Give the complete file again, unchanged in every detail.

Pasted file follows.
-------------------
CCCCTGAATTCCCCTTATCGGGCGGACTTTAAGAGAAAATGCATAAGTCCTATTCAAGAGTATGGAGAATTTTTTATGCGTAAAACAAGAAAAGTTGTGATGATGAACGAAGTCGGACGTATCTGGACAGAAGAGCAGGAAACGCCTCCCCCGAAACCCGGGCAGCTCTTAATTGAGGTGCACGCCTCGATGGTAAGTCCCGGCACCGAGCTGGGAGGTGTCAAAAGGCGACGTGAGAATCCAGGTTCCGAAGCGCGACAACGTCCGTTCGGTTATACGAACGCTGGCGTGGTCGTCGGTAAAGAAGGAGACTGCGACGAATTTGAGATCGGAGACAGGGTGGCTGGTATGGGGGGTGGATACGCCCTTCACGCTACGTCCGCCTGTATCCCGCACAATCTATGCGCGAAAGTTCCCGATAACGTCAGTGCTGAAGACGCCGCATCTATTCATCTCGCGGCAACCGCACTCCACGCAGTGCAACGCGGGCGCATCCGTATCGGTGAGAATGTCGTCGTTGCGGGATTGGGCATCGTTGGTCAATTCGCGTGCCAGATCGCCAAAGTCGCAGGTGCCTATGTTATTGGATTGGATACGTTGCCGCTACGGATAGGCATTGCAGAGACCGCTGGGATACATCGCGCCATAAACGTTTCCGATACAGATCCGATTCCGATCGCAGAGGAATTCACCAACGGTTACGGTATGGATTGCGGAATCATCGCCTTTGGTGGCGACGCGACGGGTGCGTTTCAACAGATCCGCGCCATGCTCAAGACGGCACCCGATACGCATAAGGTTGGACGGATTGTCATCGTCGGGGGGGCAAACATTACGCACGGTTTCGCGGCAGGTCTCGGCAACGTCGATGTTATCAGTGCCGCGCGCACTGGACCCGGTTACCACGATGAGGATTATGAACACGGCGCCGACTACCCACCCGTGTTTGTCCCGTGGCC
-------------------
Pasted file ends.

CCCCTGAATTCCCCTTATCGGGCGGACTTTAAGAGAAAATGCATAAGTCCTATTCAAGAGTATGGAGAATTTTTTATGCGTAAAACAAGAAAAGTTGTGATGATGAACGAAGTCGGACGTATCTGGACAGAAGAGCAGGAAACGCCTCCCCCGAAACCCGGGCAGCTCTTAATTGAGGTGCACGCCTCGATGGTAAGTCCCGGCACCGAGCTGGGAGGTGTCAAAAGGCGACGTGAGAATCCAGGTTCCGAAGCGCGACAACGTCCGTTCGGTTATACGAACGCTGGCGTGGTCGTCGGTAAAGAAGGAGACTGCGACGAATTTGAGATCGGAGACAGGGTGGCTGGTATGGGGGGTGGATACGCCCTTCACGCTACGTCCGCCTGTATCCCGCACAATCTATGCGCGAAAGTTCCCGATAACGTCAGTGCTGAAGACGCCGCATCTATTCATCTCGCGGCAACCGCACTCCACGCAGTGCAACGCGGGCGCATCCGTATCGGTGAGAATGTCGTCGTTGCGGGATTGGGCATCGTTGGTCAATTCGCGTGCCAGATCGCCAAAGTCGCAGGTGCCTATGTTATTGGATTGGATACGTTGCCGCTACGGATAGGCATTGCAGAGACCGCTGGGATACATCGCGCCATAAACGTTTCCGATACAGATCCGATTCCGATCGCAGAGGAATTCACCAACGGTTACGGTATGGATTGCGGAATCATCGCCTTTGGTGGCGACGCGACGGGTGCGTTTCAACAGATCCGCGCCATGCTCAAGACGGCACCCGATACGCATAAGGTTGGACGGATTGTCATCGTCGGGGGGGCAAACATTACGCACGGTTTCGCGGCAGGTCTCGGCAACGTCGATGTTATCAGTGCCGCGCGCACTGGACCCGGTTACCACGATGAGGATTATGAACACGGCGCCGACTACCCACCCGTGTTTGTCCCGTGGCC